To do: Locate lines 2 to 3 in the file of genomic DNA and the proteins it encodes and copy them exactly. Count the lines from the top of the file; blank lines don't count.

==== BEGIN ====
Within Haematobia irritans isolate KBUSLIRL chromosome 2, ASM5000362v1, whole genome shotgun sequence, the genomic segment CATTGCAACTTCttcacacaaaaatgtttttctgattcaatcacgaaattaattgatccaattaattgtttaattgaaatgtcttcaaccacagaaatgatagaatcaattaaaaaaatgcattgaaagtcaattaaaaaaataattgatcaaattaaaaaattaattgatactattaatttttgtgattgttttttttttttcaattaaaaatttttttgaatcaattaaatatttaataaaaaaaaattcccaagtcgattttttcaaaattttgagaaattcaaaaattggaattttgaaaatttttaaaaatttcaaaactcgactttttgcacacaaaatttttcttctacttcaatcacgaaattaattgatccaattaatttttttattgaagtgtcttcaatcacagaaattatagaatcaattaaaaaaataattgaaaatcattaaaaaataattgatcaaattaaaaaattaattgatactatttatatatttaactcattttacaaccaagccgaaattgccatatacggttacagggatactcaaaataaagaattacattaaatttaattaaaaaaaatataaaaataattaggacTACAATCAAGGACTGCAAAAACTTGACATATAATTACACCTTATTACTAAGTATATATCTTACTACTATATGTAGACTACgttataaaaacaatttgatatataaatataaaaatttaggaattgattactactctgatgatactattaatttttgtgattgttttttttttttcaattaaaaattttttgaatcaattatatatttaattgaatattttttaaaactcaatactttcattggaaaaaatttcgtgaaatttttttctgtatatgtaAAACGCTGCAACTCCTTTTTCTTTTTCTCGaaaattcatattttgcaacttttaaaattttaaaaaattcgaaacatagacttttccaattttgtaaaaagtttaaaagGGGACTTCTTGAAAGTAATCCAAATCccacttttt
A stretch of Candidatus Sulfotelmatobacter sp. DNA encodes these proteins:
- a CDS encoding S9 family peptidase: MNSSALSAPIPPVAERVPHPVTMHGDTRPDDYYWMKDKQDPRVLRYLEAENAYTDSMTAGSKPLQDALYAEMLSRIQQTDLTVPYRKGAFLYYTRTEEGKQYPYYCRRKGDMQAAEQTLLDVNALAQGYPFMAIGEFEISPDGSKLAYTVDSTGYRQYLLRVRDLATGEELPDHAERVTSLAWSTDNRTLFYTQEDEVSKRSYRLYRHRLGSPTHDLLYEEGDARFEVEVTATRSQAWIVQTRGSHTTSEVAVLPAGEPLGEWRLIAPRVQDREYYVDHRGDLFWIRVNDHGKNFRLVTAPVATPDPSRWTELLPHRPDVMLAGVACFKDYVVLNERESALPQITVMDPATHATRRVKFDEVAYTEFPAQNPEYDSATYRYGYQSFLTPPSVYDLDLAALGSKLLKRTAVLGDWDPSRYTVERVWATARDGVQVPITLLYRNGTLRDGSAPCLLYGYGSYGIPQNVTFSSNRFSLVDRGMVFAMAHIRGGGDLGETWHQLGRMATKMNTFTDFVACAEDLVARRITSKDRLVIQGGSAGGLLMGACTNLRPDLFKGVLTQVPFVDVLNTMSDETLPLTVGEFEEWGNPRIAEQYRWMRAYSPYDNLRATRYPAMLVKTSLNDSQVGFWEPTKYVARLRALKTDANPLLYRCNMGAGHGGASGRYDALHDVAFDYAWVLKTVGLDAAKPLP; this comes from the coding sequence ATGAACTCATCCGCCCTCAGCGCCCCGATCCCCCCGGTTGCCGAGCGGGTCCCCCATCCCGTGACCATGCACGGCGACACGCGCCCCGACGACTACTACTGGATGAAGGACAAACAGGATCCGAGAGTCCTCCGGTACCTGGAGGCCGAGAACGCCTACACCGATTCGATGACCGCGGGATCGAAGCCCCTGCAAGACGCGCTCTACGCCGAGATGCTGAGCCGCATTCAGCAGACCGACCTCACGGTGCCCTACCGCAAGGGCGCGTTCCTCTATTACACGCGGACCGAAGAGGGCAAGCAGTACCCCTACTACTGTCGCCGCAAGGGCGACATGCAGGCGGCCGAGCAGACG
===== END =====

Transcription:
A stretch of Candidatus Sulfotelmatobacter sp. DNA encodes these proteins:
- a CDS encoding S9 family peptidase: MNSSALSAPIPPVAERVPHPVTMHGDTRPDDYYWMKDKQDPRVLRYLEAENAYTDSMTAGSKPLQDALYAEMLSRIQQTDLTVPYRKGAFLYYTRTEEGKQYPYYCRRKGDMQAAEQTLLDVNALAQGYPFMAIGEFEISPDGSKLAYTVDSTGYRQYLLRVRDLATGEELPDHAERVTSLAWSTDNRTLFYTQEDEVSKRSYRLYRHRLGSPTHDLLYEEGDARFEVEVTATRSQAWIVQTRGSHTTSEVAVLPAGEPLGEWRLIAPRVQDREYYVDHRGDLFWIRVNDHGKNFRLVTAPVATPDPSRWTELLPHRPDVMLAGVACFKDYVVLNERESALPQITVMDPATHATRRVKFDEVAYTEFPAQNPEYDSATYRYGYQSFLTPPSVYDLDLAALGSKLLKRTAVLGDWDPSRYTVERVWATARDGVQVPITLLYRNGTLRDGSAPCLLYGYGSYGIPQNVTFSSNRFSLVDRGMVFAMAHIRGGGDLGETWHQLGRMATKMNTFTDFVACAEDLVARRITSKDRLVIQGGSAGGLLMGACTNLRPDLFKGVLTQVPFVDVLNTMSDETLPLTVGEFEEWGNPRIAEQYRWMRAYSPYDNLRATRYPAMLVKTSLNDSQVGFWEPTKYVARLRALKTDANPLLYRCNMGAGHGGASGRYDALHDVAFDYAWVLKTVGLDAAKPLP; this comes from the coding sequence ATGAACTCATCCGCCCTCAGCGCCCCGATCCCCCCGGTTGCCGAGCGGGTCCCCCATCCCGTGACCATGCACGGCGACACGCGCCCCGACGACTACTACTGGATGAAGGACAAACAGGATCCGAGAGTCCTCCGGTACCTGGAGGCCGAGAACGCCTACACCGATTCGATGACCGCGGGATCGAAGCCCCTGCAAGACGCGCTCTACGCCGAGATGCTGAGCCGCATTCAGCAGACCGACCTCACGGTGCCCTACCGCAAGGGCGCGTTCCTCTATTACACGCGGACCGAAGAGGGCAAGCAGTACCCCTACTACTGTCGCCGCAAGGGCGACATGCAGGCGGCCGAGCAGACG